Ranges - Cardinal Winds

27 Aug 2021 - Sebastian

Post-Rock | A Thousand Arms / Dunk! Records | Release date: 27 Aug 2021

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After four singles it might not be a surprise that there’s a new Ranges album on the horizon. However what might surprise you is that the album is out right now! What should be no surprise is, that they have once again released an incredible album and further evolved their sound.

After last year’s Live at Post. Festival 2019 and the completion of 2019’s Babel with Confusion of Tongues, the Montana three-piece now drop Cardinal Winds with no prior announcement. With their singles they’ve possibly generated enough hype anyway and rightfully so. Enough of the prologue now, let’s dive into the album.

This dive leads us into the ”Abyss”. The album opener draws you in right from the start with the drum sticks counting to three and the immediate heaviness when the whole band starts to play. While the ”Abyss” might not be the darkest place, as it still has the guitars floating above the soundscapes the bass, drums and synths create, it for sure is a dense place. Just like the depths of the ocean, there’s light up above but the pressure is brutal and heavy, but at the same time always lets some light shine through. In some places this very thick and dense post-rock sound leans more towards the post-metal side, but it never forgets its roots. With the count-in at the start it feels more like a live recording than the live albums by some bands , which is a really good thing, at least for Ranges, because this makes the whole album feel very organic and tight, instead of an overproduced mess.

After this amazing first track we come to what might be the only gripe one could have with the album: the interludes. There are four interludes on the album, each named after a cardinal wind. They are always around 1:20 minutes long and separate the other songs. That also means that from the 9 songs only five are “real” songs and four of them were already released as a single. From what we learned from Ranges through the Babel album-cycle, it is totally possible that there might be more to those interludes and something will connect these in the future, but for now they are just four short ambient pieces in between five fantastic songs.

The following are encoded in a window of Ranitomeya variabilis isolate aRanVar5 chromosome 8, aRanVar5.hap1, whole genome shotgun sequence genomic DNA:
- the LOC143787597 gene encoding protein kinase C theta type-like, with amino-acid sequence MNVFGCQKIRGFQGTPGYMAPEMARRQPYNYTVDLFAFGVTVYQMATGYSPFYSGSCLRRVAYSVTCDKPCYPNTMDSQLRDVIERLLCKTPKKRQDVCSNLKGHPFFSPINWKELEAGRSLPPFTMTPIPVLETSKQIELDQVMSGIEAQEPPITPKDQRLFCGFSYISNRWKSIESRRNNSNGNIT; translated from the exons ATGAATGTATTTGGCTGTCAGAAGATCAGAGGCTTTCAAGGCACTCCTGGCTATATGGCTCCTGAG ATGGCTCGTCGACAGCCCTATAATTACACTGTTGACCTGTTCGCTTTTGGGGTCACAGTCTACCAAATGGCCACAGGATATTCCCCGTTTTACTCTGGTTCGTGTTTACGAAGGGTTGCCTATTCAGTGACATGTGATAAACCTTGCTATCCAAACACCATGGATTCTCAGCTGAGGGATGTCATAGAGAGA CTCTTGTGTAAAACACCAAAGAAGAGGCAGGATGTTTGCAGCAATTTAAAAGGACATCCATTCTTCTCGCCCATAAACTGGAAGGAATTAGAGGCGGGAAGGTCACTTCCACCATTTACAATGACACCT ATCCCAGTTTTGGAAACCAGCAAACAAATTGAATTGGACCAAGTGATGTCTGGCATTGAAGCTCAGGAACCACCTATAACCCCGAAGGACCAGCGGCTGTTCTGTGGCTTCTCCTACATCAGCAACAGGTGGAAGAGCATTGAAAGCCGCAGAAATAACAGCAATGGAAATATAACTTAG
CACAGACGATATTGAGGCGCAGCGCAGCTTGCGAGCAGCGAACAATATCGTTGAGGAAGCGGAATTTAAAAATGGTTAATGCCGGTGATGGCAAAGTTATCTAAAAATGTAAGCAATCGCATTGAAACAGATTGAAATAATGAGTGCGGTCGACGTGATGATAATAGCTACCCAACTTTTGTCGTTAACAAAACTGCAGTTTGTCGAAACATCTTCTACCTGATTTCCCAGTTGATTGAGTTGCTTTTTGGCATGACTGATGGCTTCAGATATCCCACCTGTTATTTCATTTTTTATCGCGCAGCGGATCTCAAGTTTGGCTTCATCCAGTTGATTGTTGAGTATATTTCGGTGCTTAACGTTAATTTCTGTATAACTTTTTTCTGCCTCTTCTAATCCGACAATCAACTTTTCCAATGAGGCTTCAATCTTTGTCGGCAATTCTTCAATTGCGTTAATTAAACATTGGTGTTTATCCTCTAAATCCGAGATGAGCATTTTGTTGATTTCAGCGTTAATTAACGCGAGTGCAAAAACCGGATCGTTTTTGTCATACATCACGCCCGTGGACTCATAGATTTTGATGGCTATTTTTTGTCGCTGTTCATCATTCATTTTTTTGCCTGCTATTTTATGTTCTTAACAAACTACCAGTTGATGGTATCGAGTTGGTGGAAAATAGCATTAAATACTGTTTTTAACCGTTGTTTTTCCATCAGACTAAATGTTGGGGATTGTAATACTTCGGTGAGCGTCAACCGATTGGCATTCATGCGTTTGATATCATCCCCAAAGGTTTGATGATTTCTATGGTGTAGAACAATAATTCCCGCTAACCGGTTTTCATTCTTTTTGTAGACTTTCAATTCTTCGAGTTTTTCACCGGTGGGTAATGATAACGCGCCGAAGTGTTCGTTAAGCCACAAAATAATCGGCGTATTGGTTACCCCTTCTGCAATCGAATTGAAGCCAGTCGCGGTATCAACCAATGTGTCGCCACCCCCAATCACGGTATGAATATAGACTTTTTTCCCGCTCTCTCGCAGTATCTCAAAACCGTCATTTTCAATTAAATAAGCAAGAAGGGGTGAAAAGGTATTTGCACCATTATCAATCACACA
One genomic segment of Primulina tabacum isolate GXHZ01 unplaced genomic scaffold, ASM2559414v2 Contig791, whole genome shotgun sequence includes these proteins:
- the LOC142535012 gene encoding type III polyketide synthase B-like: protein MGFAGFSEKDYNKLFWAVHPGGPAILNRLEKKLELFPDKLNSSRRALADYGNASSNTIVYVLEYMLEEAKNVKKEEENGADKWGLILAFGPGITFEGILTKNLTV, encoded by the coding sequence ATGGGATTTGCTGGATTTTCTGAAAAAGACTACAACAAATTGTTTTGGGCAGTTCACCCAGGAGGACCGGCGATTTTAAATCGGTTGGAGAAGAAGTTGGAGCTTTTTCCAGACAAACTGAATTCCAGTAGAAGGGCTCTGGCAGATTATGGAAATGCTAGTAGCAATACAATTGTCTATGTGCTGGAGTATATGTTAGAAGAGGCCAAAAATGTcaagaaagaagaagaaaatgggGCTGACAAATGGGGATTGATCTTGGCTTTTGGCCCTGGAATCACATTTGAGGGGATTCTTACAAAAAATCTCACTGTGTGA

With ”Sojourner” we get one of these archetypical post-rock songs with a very long build up and a huge climax. This should not be seen as something negative, as it is incredibly well-executed. It’s one of those songs, that you want to play as loud as you can through your stereo and just enjoy the emotions it carries, as it travels through time and space and seeks out an uninhabited planet, searching for signs of life. While it is loud and layered with guitars, it still sounds very transparent and you can make out every detail.

At first ”Cardinal Winds” lures you in with a calm and beautiful part, before it hits you with all its heaviness. This ebbing of the tide is really the signature sound of this song. It’s a real storm right in the middle of the album. The build up after the second third keeps you on the edge of your seat, waiting for what comes next and of course Ranges deliver a true climactic whirlwind for this titanic title track.

We spend the last 15 minutes of Cardinal Winds with ”Solace” and ”Deluge”, the first two singles to be released of the album. The soft and calm ”Solace” really does justice to its name, at least until the middle of the song. Then the mood switches to rage and despair. The drums hit harder, the guitars get louder and suddenly the sound really thickens up. After this eruption, the song goes back to being calm and moody, but leaves behind a lingering feeling, that not everything is ok.

After the last sounds of ”South” have faded, we are dragged under the sea by the sounds of ”Deluge”. The music has this kind of oceanic vibe to it, that really fits its name. One might think that this song will be the heaviest of the album, it definitely is not. It gets a bit rougher towards the end, but never as dark as you might expect. What it does however, is leave the listener with a feeling that this is not over yet and there might be more to come.

While there might be more to come down the line, as said earlier, you never know with Ranges, ”Deluge” marks the end of this album for now. It is a pretty great album, with the only downside being, that it’s only five “real” songs long. Once again Ranges have delivered something spectacular and we can only hope for more to come in the future.